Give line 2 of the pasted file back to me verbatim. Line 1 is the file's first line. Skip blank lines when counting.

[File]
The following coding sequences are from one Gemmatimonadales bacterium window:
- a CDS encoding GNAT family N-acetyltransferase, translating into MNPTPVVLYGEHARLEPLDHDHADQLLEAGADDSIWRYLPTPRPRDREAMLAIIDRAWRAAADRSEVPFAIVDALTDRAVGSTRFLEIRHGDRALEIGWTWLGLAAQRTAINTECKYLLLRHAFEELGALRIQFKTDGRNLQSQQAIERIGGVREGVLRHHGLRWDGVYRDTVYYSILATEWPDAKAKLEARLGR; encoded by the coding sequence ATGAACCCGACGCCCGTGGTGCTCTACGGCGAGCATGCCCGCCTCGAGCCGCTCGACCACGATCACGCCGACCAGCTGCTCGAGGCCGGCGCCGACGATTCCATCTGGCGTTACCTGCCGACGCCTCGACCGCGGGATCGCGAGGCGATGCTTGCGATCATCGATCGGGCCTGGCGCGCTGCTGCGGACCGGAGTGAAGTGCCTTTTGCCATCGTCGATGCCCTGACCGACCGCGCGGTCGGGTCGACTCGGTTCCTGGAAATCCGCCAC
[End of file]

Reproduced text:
- a CDS encoding GNAT family N-acetyltransferase, translating into MNPTPVVLYGEHARLEPLDHDHADQLLEAGADDSIWRYLPTPRPRDREAMLAIIDRAWRAAADRSEVPFAIVDALTDRAVGSTRFLEIRHGDRALEIGWTWLGLAAQRTAINTECKYLLLRHAFEELGALRIQFKTDGRNLQSQQAIERIGGVREGVLRHHGLRWDGVYRDTVYYSILATEWPDAKAKLEARLGR; encoded by the coding sequence ATGAACCCGACGCCCGTGGTGCTCTACGGCGAGCATGCCCGCCTCGAGCCGCTCGACCACGATCACGCCGACCAGCTGCTCGAGGCCGGCGCCGACGATTCCATCTGGCGTTACCTGCCGACGCCTCGACCGCGGGATCGCGAGGCGATGCTTGCGATCATCGATCGGGCCTGGCGCGCTGCTGCGGACCGGAGTGAAGTGCCTTTTGCCATCGTCGATGCCCTGACCGACCGCGCGGTCGGGTCGACTCGGTTCCTGGAAATCCGCCAC